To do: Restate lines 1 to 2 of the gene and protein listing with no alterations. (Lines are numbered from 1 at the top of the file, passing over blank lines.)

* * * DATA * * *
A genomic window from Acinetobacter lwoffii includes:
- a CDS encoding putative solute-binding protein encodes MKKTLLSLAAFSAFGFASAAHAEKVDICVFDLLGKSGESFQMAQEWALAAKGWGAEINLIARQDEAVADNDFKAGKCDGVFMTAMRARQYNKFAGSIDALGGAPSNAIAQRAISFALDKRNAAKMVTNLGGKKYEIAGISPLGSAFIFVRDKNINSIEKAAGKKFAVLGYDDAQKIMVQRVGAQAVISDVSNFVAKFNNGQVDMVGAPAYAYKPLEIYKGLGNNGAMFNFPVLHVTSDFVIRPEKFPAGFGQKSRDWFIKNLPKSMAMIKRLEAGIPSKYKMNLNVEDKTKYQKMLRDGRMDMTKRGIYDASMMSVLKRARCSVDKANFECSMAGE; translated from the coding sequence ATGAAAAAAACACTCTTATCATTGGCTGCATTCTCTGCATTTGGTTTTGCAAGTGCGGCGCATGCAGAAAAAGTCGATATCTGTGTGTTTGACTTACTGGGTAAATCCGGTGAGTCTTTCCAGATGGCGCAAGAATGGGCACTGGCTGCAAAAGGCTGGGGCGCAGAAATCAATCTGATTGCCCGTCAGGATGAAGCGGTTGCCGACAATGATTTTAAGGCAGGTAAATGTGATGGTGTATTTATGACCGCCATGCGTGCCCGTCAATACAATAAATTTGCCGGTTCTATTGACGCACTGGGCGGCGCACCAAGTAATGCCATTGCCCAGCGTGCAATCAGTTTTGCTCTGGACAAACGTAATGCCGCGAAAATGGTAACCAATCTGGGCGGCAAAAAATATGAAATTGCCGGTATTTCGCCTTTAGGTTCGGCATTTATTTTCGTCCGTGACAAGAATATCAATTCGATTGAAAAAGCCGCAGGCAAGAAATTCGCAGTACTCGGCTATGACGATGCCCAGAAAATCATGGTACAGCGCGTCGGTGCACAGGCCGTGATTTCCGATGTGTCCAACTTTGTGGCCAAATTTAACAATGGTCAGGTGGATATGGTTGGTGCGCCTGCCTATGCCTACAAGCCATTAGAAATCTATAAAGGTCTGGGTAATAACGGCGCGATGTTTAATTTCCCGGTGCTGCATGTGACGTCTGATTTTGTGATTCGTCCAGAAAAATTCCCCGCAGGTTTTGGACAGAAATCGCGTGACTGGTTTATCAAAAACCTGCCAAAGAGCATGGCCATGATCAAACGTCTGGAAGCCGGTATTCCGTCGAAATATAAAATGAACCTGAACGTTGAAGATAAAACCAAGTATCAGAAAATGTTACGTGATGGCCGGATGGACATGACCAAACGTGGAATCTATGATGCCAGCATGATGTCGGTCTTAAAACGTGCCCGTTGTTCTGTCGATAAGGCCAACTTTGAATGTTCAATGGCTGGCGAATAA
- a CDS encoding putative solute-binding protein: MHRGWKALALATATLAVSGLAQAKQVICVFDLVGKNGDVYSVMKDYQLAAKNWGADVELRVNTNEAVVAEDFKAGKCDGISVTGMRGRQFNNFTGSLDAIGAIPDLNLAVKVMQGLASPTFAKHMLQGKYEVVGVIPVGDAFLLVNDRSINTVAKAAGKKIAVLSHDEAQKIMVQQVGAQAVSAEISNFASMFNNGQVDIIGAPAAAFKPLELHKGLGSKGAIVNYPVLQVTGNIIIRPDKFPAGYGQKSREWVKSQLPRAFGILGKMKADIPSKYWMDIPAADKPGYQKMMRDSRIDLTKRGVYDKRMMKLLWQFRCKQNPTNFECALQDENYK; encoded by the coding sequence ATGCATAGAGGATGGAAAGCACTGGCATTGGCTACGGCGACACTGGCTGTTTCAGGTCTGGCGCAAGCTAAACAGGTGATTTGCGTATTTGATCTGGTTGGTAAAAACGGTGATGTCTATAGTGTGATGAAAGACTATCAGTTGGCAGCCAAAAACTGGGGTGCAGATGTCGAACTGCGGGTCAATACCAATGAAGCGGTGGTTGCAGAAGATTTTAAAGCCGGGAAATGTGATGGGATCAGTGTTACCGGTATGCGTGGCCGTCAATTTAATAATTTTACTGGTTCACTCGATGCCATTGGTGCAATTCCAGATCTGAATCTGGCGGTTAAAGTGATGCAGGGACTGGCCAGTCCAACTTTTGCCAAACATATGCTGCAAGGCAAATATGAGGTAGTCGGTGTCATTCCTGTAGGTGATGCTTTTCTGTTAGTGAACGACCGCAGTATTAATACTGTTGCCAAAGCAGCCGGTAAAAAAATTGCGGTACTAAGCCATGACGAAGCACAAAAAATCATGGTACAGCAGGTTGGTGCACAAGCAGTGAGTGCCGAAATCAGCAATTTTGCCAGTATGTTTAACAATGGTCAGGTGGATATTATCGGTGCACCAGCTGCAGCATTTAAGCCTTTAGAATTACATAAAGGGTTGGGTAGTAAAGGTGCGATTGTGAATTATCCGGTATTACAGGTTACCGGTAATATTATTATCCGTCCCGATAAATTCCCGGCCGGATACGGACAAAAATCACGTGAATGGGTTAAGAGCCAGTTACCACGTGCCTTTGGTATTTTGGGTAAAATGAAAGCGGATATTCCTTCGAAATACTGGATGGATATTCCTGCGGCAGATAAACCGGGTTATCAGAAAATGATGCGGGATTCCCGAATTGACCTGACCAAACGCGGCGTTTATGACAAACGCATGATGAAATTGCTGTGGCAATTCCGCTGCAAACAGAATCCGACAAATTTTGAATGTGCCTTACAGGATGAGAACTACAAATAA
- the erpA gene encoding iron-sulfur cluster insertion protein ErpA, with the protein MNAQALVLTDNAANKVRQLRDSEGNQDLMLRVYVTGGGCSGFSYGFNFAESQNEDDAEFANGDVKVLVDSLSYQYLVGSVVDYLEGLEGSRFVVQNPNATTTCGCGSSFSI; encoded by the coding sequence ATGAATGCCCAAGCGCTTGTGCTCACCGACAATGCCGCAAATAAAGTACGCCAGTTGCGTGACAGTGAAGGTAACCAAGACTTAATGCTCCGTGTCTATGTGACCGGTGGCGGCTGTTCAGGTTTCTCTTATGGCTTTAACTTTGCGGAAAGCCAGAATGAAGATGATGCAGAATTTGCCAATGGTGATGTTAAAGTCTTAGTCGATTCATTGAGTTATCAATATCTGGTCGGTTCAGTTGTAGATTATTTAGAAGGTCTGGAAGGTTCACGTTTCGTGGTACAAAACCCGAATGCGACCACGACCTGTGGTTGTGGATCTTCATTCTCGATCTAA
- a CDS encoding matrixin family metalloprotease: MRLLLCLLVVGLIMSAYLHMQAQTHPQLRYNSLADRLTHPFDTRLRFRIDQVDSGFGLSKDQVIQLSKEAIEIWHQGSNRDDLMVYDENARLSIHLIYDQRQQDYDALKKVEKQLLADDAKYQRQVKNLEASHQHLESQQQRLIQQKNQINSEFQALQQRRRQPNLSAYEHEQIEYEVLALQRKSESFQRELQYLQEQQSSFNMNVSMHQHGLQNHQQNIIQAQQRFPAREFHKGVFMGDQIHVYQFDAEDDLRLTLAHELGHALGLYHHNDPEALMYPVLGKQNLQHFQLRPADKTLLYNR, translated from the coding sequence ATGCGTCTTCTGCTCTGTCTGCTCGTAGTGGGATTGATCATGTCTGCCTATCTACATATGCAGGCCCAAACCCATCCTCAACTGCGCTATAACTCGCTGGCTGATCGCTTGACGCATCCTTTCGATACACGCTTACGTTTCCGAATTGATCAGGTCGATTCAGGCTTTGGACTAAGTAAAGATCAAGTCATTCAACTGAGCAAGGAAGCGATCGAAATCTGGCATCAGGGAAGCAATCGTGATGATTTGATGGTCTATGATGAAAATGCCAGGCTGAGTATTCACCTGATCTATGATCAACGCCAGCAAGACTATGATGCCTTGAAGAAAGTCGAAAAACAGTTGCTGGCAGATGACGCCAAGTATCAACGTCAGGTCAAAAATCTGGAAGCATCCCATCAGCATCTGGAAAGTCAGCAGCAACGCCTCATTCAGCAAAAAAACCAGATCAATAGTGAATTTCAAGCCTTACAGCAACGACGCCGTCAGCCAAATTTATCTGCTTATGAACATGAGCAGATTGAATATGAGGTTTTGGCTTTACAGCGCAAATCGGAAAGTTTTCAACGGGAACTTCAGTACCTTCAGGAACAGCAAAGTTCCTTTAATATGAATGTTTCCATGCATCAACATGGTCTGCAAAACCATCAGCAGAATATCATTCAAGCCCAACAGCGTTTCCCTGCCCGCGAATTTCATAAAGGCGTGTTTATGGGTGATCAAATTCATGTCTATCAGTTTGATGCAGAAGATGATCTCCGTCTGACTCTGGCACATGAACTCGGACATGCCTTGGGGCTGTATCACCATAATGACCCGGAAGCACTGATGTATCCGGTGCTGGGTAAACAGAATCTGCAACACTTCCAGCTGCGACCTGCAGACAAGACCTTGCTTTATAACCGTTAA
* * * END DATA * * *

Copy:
A genomic window from Acinetobacter lwoffii includes:
- a CDS encoding putative solute-binding protein encodes MKKTLLSLAAFSAFGFASAAHAEKVDICVFDLLGKSGESFQMAQEWALAAKGWGAEINLIARQDEAVADNDFKAGKCDGVFMTAMRARQYNKFAGSIDALGGAPSNAIAQRAISFALDKRNAAKMVTNLGGKKYEIAGISPLGSAFIFVRDKNINSIEKAAGKKFAVLGYDDAQKIMVQRVGAQAVISDVSNFVAKFNNGQVDMVGAPAYAYKPLEIYKGLGNNGAMFNFPVLHVTSDFVIRPEKFPAGFGQKSRDWFIKNLPKSMAMIKRLEAGIPSKYKMNLNVEDKTKYQKMLRDGRMDMTKRGIYDASMMSVLKRARCSVDKANFECSMAGE; translated from the coding sequence ATGAAAAAAACACTCTTATCATTGGCTGCATTCTCTGCATTTGGTTTTGCAAGTGCGGCGCATGCAGAAAAAGTCGATATCTGTGTGTTTGACTTACTGGGTAAATCCGGTGAGTCTTTCCAGATGGCGCAAGAATGGGCACTGGCTGCAAAAGGCTGGGGCGCAGAAATCAATCTGATTGCCCGTCAGGATGAAGCGGTTGCCGACAATGATTTTAAGGCAGGTAAATGTGATGGTGTATTTATGACCGCCATGCGTGCCCGTCAATACAATAAATTTGCCGGTTCTATTGACGCACTGGGCGGCGCACCAAGTAATGCCATTGCCCAGCGTGCAATCAGTTTTGCTCTGGACAAACGTAATGCCGCGAAAATGGTAACCAATCTGGGCGGCAAAAAATATGAAATTGCCGGTATTTCGCCTTTAGGTTCGGCATTTATTTTCGTCCGTGACAAGAATATCAATTCGATTGAAAAAGCCGCAGGCAAGAAATTCGCAGTACTCGGCTATGACGATGCCCAGAAAATCATGGTACAGCGCGTCGGTGCACAGGCCGTGATTTCCGATGTGTCCAACTTTGTGGCCAAATTTAACAATGGTCAGGTGGATATGGTTGGTGCGCCTGCCTATGCCTACAAGCCATTAGAAATCTATAAAGGTCTGGGTAATAACGGCGCGATGTTTAATTTCCCGGTGCTGCATGTGACGTCTGATTTTGTGATTCGTCCAGAAAAATTCCCCGCAGGTTTTGGACAGAAATCGCGTGACTGGTTTATCAAAAACCTGCCAAAGAGCATGGCCATGATCAAACGTCTGGAAGCCGGTATTCCGTCGAAATATAAAATGAACCTGAACGTTGAAGATAAAACCAAGTATCAGAAAATGTTACGTGATGGCCGGATGGACATGACCAAACGTGGAATCTATGATGCCAGCATGATGTCGGTCTTAAAACGTGCCCGTTGTTCTGTCGATAAGGCCAACTTTGAATGTTCAATGGCTGGCGAATAA